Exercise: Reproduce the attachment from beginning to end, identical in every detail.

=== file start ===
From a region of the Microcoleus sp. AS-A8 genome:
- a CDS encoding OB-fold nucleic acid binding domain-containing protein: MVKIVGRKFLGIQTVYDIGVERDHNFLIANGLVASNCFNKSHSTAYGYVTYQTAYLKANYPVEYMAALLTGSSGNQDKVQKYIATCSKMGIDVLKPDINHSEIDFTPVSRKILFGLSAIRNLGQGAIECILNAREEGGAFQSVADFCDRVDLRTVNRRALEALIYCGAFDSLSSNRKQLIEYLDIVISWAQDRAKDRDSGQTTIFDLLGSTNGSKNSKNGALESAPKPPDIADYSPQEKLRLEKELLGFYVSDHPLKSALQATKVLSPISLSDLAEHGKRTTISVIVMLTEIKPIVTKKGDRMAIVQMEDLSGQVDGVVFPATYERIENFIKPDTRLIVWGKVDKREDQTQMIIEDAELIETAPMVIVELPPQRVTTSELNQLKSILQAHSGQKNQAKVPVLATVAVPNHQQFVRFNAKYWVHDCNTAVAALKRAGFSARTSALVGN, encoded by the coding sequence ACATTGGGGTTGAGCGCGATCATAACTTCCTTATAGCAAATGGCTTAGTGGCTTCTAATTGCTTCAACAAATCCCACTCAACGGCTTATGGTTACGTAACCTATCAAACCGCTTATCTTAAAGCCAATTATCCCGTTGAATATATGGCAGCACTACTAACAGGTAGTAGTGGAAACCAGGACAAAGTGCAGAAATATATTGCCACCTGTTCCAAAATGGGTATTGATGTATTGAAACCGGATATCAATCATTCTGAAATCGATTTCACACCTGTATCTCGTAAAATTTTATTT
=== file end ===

From a region of the Microcoleus sp. AS-A8 genome:
- a CDS encoding OB-fold nucleic acid binding domain-containing protein: MVKIVGRKFLGIQTVYDIGVERDHNFLIANGLVASNCFNKSHSTAYGYVTYQTAYLKANYPVEYMAALLTGSSGNQDKVQKYIATCSKMGIDVLKPDINHSEIDFTPVSRKILFGLSAIRNLGQGAIECILNAREEGGAFQSVADFCDRVDLRTVNRRALEALIYCGAFDSLSSNRKQLIEYLDIVISWAQDRAKDRDSGQTTIFDLLGSTNGSKNSKNGALESAPKPPDIADYSPQEKLRLEKELLGFYVSDHPLKSALQATKVLSPISLSDLAEHGKRTTISVIVMLTEIKPIVTKKGDRMAIVQMEDLSGQVDGVVFPATYERIENFIKPDTRLIVWGKVDKREDQTQMIIEDAELIETAPMVIVELPPQRVTTSELNQLKSILQAHSGQKNQAKVPVLATVAVPNHQQFVRFNAKYWVHDCNTAVAALKRAGFSARTSALVGN, encoded by the coding sequence ACATTGGGGTTGAGCGCGATCATAACTTCCTTATAGCAAATGGCTTAGTGGCTTCTAATTGCTTCAACAAATCCCACTCAACGGCTTATGGTTACGTAACCTATCAAACCGCTTATCTTAAAGCCAATTATCCCGTTGAATATATGGCAGCACTACTAACAGGTAGTAGTGGAAACCAGGACAAAGTGCAGAAATATATTGCCACCTGTTCCAAAATGGGTATTGATGTATTGAAACCGGATATCAATCATTCTGAAATCGATTTCACACCTGTATCTCGTAAAATTTTATTT